So what happens when I become fully invested, having deployed the $100,000 in real money allotted to this portfolio? Will I simply stop making fresh additions to my portfolio? No way. At that point, I'll have to identify investments that are ripe for profit-taking, freeing up cash to keep adding names. I can also lighten exposure by selling half of a position in certain stocks to free up funds.
This won't be a high-turnover portfolio. I'm using the figure of 200% as a benchmark. This means my average pick should be in the portfolio for an average of six months (implying 200% annual portfolio turnover). Some picks will be held for a lot longer than that. Some will be held for a much shorter time frame. As I've noted before, I am striking a balance between investments (with long holding periods) and trades (with short holding periods).
Down the road, as we make any changes to this $100,000 Real-Money Portfolio, I'll also slightly tweak the nature of my communications. In addition to the full complement of (hopefully) compelling stock picks that you can expect on a regular basis, I'll also be quite active in keeping you abreast of the latest behind-the-scenes actions taking place with my picks. (I'll give you a few examples in a moment).
I also expect to finish every update with other investment ideas and topics about which you need to know. They may not involve the picks in my portfolio, but they should help you become even more informed about the trends impacting the market, key industries and various stocks.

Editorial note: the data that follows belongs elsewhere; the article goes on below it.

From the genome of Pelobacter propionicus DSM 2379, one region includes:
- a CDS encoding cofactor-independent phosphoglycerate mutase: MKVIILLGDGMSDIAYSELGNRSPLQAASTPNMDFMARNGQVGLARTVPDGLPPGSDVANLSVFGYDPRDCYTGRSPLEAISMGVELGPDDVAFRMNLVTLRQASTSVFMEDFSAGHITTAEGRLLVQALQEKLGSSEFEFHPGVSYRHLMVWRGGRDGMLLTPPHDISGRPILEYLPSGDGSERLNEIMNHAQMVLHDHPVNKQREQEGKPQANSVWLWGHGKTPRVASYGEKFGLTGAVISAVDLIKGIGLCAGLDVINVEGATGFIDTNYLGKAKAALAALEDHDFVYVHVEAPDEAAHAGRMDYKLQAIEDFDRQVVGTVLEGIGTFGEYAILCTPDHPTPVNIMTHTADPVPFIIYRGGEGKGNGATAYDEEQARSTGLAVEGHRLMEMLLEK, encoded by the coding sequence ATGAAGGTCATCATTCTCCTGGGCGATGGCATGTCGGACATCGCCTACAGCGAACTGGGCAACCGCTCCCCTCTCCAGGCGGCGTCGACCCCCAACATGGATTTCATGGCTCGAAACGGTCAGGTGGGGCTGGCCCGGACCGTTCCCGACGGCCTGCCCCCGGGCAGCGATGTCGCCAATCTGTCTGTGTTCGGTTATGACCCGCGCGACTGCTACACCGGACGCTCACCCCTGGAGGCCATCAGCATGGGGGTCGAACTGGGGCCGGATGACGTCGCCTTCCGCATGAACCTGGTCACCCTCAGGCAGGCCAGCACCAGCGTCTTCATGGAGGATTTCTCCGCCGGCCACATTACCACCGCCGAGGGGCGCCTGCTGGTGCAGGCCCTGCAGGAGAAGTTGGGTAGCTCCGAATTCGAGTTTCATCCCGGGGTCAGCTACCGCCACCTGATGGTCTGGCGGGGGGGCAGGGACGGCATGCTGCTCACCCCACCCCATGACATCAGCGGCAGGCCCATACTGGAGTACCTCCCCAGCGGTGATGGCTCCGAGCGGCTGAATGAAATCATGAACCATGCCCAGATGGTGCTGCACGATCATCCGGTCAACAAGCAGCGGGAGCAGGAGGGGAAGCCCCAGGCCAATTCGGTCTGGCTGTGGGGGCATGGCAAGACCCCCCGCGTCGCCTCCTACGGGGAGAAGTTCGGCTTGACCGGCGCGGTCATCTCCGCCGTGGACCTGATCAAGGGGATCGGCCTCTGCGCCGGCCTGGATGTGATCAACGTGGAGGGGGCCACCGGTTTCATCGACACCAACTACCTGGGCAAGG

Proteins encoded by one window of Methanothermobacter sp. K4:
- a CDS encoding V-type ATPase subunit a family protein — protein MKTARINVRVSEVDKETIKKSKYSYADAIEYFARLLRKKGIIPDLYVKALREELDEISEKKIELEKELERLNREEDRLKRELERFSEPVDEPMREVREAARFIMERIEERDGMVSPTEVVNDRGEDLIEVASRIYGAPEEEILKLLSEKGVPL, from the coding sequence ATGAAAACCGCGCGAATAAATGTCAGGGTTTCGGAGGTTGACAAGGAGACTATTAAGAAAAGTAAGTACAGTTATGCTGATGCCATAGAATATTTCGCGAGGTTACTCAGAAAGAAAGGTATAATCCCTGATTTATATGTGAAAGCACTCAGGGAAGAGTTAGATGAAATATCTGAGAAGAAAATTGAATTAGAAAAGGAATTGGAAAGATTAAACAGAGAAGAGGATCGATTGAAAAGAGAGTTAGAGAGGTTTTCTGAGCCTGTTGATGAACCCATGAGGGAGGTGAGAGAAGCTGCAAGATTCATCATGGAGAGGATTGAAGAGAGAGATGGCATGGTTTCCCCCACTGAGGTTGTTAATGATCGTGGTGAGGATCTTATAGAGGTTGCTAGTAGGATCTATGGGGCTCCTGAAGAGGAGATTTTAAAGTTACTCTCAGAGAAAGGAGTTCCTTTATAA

The resolution of the Greek crisis further underscores my bullish view of Alcoa and Ford. The biggest risk I saw in these two investments is that the Greek crisis would spiral out of control, leading to severe erosion in economic activity across the continent.
I don't think we've heard the last of Greece, nor do I think Europe can avoid a recession in 2012. But there is a big difference between tepid demand and sharply-falling demand for cars and aluminum. Current share prices in each of these two stocks appear to be bracing for a worst-case scenario, which is now less likely in light of the recent deal in Greece.
Alcoa's story isn't just about demand, it's also about supply. The company, along with other major aluminum producers, has been curtailing output to help supply levels move back below demand levels. You're not seeing the impact yet in aluminum spot or futures prices, but the bias toward rising aluminum prices is now much greater than the bias for downward-moving prices. Alcoa's stock price will closely mirror this metric, so you may want to track it yourself if you haven't already bought shares.
Lastly, I wanted to give a fresh view of Zipcar now that the dust has settled on a so-so quarter. Shares are below the point where I recommended them and took another hit this week as the company made an investment in a peer-to-peer car-sharing company. This is a wise hedge for the company, ensuring it doesn't miss out on what looks to be a burgeoning trend. Exposure to both the car rental and peer-to-peer car sharing market, if eventually housed on one platform, could become the proverbial "killer app." Meanwhile, shares languish (for now) as investors mistakenly focus on near-term results.
Disclosure: David Sterman does not personally hold positions in any securities mentioned in this article. StreetAuthority LLC owns shares of C, F, AA, ZIP, XIDE, HAS, LGND, MRO, in one or more if its “real money” portfolios.